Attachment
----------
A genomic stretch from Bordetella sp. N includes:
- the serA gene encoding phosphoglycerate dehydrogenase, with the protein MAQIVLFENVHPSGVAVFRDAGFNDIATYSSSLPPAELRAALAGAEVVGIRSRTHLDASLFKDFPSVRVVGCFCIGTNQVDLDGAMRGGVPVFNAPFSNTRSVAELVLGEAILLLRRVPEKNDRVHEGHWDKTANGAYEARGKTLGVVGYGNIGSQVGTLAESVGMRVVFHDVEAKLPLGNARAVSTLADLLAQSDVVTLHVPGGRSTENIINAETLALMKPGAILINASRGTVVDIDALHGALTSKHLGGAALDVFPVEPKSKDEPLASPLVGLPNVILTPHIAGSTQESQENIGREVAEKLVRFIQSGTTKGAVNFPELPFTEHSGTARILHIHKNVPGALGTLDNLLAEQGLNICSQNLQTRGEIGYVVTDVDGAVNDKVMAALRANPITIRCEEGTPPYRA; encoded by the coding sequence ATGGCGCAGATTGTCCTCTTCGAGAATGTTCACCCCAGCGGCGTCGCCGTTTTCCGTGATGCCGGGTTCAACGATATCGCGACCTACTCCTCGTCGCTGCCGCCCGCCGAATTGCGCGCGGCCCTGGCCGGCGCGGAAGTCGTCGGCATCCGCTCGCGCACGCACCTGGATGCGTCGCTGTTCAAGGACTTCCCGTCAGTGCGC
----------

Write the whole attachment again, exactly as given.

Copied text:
A genomic stretch from Bordetella sp. N includes:
- the serA gene encoding phosphoglycerate dehydrogenase, with the protein MAQIVLFENVHPSGVAVFRDAGFNDIATYSSSLPPAELRAALAGAEVVGIRSRTHLDASLFKDFPSVRVVGCFCIGTNQVDLDGAMRGGVPVFNAPFSNTRSVAELVLGEAILLLRRVPEKNDRVHEGHWDKTANGAYEARGKTLGVVGYGNIGSQVGTLAESVGMRVVFHDVEAKLPLGNARAVSTLADLLAQSDVVTLHVPGGRSTENIINAETLALMKPGAILINASRGTVVDIDALHGALTSKHLGGAALDVFPVEPKSKDEPLASPLVGLPNVILTPHIAGSTQESQENIGREVAEKLVRFIQSGTTKGAVNFPELPFTEHSGTARILHIHKNVPGALGTLDNLLAEQGLNICSQNLQTRGEIGYVVTDVDGAVNDKVMAALRANPITIRCEEGTPPYRA; encoded by the coding sequence ATGGCGCAGATTGTCCTCTTCGAGAATGTTCACCCCAGCGGCGTCGCCGTTTTCCGTGATGCCGGGTTCAACGATATCGCGACCTACTCCTCGTCGCTGCCGCCCGCCGAATTGCGCGCGGCCCTGGCCGGCGCGGAAGTCGTCGGCATCCGCTCGCGCACGCACCTGGATGCGTCGCTGTTCAAGGACTTCCCGTCAGTGCGC